J. Crew Group, one of the first large fashion retailers to file for Chapter 11 bankruptcy during the COVID-19 pandemic, is getting a fresh start.
On Tuesday morning, the retailer won approval from a Virginia bankruptcy court for its reorganization plan that would convert some $1.6 billion in debt into equity. Swapping its considerable secured debt was part of the deal when it entered the proceedings in May with its existing lenders including Anchorage Capital Group, GSO Capital Partners and Davidson Kempner Capital Management.
Under the deal, the remainder of the retailer’s $400 million debtor-in-possession facility would convert to new term loans, and the plan includes a $400 million exit facility on top of that.
The restructuring plan would also provide a pool of some $77 million for unsecured creditors, out of an overall sum of roughly $320 million in general unsecured claims that the retailer owes, Robert Feinstein of Pachulski Stang Ziehl & Jones LLP, who represents the official creditors committee in the case, told the court Tuesday.
The breakdown of distributions favors trade vendors, which plan to continue doing business with J. Crew and which will receive recoveries from a $71 million pool, according to court documents. The remaining general unsecured creditors would receive payments from the other $6 million, according to court filings.
The retailer said in a statement Tuesday it expects to formally exit the bankruptcy proceedings in early September.
“Throughout the financial restructuring process, we have continued to honor our long-standing commitment to our customers of providing them with the products they love and the service they have come to expect,” J. Crew Group Inc.’s chief executive officer Jan Singer said in the statement. “We thank our associates, customers, vendors, landlords and lenders for their support, which has enabled us to efficiently move through this process while navigating our business through the current environment.”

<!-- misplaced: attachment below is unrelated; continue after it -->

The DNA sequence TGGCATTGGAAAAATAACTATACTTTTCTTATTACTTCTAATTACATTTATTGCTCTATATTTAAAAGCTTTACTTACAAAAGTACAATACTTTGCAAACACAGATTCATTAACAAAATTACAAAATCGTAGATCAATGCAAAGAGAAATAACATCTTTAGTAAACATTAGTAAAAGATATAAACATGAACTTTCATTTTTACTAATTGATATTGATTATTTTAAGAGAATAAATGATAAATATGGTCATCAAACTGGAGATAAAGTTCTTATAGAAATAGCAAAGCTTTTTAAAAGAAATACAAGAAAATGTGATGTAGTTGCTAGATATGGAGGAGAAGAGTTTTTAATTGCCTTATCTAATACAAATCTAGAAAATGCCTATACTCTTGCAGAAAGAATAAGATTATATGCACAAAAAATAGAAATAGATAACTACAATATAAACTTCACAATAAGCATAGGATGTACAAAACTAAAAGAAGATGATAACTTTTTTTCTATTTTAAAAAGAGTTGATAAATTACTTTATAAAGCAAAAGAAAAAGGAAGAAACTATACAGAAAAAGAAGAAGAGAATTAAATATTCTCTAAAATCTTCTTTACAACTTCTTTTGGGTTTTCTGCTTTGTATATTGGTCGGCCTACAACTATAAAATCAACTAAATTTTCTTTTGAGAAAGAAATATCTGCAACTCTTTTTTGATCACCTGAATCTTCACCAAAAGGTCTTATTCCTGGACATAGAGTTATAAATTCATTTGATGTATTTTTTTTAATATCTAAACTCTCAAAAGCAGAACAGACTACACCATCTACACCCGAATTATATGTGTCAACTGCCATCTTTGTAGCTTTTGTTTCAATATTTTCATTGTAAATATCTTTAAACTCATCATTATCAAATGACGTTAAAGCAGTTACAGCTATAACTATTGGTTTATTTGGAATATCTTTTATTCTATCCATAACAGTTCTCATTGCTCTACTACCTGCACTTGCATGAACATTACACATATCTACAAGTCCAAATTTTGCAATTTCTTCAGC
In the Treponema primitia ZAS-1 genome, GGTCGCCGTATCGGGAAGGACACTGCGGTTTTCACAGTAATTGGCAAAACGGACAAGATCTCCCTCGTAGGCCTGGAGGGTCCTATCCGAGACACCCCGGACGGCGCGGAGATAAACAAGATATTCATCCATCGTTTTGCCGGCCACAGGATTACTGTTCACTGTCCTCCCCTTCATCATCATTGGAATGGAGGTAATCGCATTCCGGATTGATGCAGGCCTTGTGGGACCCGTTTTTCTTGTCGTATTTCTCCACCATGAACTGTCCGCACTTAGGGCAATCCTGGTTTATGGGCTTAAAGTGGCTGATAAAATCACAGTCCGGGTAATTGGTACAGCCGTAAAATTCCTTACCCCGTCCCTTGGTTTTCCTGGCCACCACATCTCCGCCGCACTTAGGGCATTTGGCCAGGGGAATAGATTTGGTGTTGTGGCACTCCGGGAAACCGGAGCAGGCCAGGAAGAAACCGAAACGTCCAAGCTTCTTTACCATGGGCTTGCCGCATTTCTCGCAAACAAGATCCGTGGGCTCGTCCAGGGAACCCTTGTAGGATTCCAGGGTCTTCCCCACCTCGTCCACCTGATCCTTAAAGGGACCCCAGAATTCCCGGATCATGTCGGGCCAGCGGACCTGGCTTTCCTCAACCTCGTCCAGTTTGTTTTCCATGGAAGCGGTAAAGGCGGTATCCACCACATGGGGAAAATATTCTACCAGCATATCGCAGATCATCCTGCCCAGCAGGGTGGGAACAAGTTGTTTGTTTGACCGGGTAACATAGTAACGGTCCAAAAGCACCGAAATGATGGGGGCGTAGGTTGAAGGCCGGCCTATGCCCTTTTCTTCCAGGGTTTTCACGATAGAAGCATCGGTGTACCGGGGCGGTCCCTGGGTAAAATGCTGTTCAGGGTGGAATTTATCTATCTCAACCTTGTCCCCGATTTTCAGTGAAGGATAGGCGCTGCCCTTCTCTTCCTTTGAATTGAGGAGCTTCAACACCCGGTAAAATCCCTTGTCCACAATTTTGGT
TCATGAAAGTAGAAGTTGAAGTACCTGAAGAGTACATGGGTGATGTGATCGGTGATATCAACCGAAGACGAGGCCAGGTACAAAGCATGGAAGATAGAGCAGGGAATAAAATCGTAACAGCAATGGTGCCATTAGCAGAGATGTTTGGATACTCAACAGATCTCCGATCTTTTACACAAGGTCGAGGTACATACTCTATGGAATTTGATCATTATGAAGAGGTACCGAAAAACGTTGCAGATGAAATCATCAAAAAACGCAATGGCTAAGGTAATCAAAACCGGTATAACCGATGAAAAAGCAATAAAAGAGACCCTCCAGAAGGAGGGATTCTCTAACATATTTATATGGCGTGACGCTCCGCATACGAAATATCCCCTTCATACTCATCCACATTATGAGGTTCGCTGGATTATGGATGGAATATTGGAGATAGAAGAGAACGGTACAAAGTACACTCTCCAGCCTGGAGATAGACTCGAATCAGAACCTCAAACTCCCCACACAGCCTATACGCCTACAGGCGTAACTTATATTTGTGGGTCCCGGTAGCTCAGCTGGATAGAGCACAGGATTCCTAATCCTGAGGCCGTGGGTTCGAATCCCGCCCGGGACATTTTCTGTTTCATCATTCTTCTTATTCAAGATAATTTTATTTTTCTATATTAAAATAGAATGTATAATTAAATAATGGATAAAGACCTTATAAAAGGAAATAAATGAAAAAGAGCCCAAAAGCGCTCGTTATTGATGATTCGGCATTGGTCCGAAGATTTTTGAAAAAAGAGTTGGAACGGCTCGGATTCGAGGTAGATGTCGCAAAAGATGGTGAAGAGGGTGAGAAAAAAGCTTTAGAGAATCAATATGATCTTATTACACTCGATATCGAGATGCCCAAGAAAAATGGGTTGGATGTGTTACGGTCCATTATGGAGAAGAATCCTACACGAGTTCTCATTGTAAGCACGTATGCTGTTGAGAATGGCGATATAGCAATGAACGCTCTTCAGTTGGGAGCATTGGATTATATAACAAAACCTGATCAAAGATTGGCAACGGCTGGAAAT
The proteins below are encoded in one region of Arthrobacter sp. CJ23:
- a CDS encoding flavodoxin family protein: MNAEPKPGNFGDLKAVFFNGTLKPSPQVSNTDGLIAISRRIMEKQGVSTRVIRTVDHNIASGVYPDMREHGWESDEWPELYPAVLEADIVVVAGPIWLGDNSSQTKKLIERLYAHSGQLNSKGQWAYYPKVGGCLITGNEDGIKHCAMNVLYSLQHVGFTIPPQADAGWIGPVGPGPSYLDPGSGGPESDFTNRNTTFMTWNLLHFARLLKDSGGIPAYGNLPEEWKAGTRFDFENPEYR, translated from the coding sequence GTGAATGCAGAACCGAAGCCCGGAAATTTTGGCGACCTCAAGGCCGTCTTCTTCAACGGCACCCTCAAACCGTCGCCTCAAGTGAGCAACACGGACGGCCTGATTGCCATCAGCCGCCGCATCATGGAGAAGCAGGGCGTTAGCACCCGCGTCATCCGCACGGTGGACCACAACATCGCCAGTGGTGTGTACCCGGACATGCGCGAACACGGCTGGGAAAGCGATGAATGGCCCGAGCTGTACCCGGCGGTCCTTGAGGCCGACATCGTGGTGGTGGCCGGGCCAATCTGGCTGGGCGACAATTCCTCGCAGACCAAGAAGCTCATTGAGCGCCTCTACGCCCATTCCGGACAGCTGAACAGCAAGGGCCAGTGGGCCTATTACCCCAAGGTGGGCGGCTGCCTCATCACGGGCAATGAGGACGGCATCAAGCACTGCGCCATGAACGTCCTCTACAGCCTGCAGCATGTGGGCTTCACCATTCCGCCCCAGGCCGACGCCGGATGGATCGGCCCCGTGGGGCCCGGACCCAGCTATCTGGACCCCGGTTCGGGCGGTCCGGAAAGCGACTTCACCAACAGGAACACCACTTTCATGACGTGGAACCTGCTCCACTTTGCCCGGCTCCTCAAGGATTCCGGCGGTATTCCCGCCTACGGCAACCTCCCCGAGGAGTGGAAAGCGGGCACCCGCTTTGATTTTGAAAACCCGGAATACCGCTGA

General unsecured claims are low on the bankruptcy code’s hierarchy of who gets repaid in a bankruptcy, and are particularly vulnerable if a reorganization process doesn’t pan out and turns into a liquidation instead. Considering those risks, Feinstein, who represents the creditors’ committee, told the court at Tuesday’s hearing that the J. Crew reorganization plan amounted to a success.
“The committee worked hard to try to improve the plan across the board, and we think we’ve succeeded in that today. First of all, there’s going to be a going concern of J. Crew and that’s the best news in this case,” Feinstein told the court. “In this environment, your honor, when so many retailers are liquidating and failing, J. Crew is a success story, and the committee applauds the efforts by all the professionals and the clients in the case to get to this exceptional result.”
U.S. Bankruptcy Judge Keith Phillips, who is overseeing the case, also agreed with the ratio of distributions in favor of trade vendors, who belong to a class of general unsecured creditors referred to in the case as class 6a, while the remaining general unsecured creditors belong to class 6b.